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Stegemann v. Rensselaer County Sheriff's Office

United States District Court, N.D. New York

March 3, 2017

JOSHUA G. STEGEMANN, Plaintiff,
v.
RENSSELAER COUNTY SHERIFF'S OFFICE, et al.,

          DECISION & ORDER

          THOMAS J. McAVOY, Senior United States District Judge

         I. INTRODUCTION

         This pro se action was referred to the Hon. Christian F. Hummel, United States Magistrate Judge, for a Report and Recommendation pursuant to 28 U.S.C. § 636(b) and Local Rule 72.3(c) .

         In his October 3, 2016 Report-Recommendation and Order, Dkt. No. 19, Magistrate Judge Hummel recommends that Stegemann's complaint be dismissed as barred by Heck v. Humphrey, 513 U.S. 477, 486-87 (1994), and that plaintiff's letter motion requesting appointment of counsel and service of summonses, Dkt. No. 12, be denied as moot. Plaintiff filed objections to the recommendations. Dkt. No. 20.

         II. STANDARD OF REVIEW

         When objections to a magistrate judge's report and recommendation are lodged, the district court makes a “de novo determination of those portions of the report or specified proposed findings or recommendations to which objection is made.” See 28 U.S.C. § 636(b)(1); see also United States v. Male Juvenile, 121 F.3d 34, 38 (2d Cir. 1997) (The Court must make a de novo determination to the extent that a party makes specific objections to a magistrate's findings.). After reviewing the report and recommendation, the Court may “accept, reject, or modify, in whole or in part, the findings or recommendations made by the magistrate judge. The judge may also receive further evidence or recommit the matter to the magistrate judge with instructions.” 28 U.S.C. § 636(b).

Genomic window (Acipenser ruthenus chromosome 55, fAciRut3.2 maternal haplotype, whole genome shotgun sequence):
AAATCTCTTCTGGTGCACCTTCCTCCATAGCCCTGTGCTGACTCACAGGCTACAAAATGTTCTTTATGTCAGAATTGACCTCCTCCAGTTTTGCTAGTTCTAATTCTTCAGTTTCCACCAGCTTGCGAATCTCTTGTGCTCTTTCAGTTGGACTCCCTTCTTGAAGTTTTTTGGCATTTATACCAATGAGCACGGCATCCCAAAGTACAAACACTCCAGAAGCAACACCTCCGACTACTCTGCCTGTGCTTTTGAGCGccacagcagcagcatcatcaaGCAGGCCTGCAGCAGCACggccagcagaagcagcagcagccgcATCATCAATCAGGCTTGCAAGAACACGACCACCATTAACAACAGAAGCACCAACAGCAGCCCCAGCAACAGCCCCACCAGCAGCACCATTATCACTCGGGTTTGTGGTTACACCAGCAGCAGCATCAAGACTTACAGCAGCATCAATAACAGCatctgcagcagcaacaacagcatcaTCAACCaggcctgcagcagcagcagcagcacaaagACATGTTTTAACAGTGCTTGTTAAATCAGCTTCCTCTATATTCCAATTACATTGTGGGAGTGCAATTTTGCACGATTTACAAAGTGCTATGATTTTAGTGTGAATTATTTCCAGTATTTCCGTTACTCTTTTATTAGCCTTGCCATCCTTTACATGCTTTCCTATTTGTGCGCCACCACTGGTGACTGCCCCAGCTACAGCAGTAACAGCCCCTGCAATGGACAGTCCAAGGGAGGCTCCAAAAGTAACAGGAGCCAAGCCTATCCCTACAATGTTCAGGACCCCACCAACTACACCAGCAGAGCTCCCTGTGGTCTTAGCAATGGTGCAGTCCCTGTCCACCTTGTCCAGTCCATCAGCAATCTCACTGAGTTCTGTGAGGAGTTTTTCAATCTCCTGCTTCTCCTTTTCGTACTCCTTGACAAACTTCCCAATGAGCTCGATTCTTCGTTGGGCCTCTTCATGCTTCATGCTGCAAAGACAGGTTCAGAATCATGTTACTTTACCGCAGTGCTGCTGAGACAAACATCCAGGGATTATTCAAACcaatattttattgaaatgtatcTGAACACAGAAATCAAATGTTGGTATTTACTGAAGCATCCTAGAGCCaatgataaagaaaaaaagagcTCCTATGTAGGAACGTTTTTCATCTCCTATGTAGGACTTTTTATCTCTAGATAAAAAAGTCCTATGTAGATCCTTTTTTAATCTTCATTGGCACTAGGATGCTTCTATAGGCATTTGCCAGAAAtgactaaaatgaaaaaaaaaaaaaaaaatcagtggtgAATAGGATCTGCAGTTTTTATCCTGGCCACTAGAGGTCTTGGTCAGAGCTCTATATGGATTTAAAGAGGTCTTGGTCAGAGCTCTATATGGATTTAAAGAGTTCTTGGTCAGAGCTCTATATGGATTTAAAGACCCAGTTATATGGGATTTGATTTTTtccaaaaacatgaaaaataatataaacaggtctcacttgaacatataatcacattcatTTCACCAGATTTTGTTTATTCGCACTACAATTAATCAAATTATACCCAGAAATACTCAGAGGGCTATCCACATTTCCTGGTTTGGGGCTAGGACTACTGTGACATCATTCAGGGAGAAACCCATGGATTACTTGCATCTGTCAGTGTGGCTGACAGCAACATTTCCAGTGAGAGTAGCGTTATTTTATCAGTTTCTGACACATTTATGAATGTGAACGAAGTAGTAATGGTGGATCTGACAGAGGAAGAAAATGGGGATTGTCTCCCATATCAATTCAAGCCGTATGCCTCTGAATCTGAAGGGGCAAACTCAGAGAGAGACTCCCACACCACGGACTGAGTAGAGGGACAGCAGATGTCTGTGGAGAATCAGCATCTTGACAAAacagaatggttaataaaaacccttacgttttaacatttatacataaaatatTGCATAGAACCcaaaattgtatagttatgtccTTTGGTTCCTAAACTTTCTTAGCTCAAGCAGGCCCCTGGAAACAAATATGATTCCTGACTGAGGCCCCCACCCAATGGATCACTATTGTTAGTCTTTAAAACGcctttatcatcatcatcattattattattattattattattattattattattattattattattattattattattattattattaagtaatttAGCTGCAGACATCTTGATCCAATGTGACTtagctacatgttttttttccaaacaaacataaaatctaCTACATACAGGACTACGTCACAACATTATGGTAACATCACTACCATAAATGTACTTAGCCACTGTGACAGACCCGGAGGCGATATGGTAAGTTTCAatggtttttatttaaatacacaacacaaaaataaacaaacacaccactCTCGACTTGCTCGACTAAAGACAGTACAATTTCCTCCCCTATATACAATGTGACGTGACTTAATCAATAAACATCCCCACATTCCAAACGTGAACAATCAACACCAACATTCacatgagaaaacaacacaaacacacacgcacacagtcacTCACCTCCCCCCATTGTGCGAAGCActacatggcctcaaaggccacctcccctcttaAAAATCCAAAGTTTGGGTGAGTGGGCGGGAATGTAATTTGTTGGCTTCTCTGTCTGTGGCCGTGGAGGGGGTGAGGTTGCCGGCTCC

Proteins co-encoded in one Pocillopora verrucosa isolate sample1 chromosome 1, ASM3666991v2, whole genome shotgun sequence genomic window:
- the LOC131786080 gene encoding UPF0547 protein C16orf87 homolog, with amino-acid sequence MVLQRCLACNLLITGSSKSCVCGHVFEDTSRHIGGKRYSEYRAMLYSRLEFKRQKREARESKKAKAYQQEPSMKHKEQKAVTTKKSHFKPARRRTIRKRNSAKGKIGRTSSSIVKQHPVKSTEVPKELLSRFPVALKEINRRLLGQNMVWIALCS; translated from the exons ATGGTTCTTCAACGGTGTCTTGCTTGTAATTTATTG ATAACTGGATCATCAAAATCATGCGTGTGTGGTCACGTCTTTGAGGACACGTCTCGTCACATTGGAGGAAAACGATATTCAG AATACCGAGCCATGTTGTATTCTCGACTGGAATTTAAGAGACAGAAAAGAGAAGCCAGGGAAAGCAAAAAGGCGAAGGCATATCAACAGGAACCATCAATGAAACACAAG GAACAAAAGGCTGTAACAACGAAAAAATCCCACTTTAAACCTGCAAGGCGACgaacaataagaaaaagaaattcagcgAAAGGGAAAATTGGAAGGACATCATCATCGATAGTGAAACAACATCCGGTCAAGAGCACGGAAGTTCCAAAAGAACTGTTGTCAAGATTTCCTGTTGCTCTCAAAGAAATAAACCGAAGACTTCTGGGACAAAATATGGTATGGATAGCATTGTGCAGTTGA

III. BACKGROUND

         On January 8, 2015, Stegemann, acting pro se, filed this civil rights action seeking money damages pursuant to (1) 42 U.S.C. § 1983 (“§ 1983”) and Bivens v. Six Unknown Named Agents of Federal Bureau of Narcotics, 403 U.S. 388 (1971) for violations of his rights under the Fourth, Fifth and Fourteenth Amendments as a result of the unlawful search and seizure of his person and property, and interception of his electronic communications, (2) 18 U.S.C. § 2520 and 18 U.S.C. § 2701 for intercepting and accessing his electronic communications, (3) § 1983 for violation of his rights under the Fourth, Fifth, and Fourteenth Amendments for the arbitrary destruction of his property, and (4) various New York and Massachusetts constitutional and statutory provisions for the unlawful search and seizure of his person and property, and for the interception of his electronic communications. Stegemann initiated this action while his underlying criminal case was ongoing.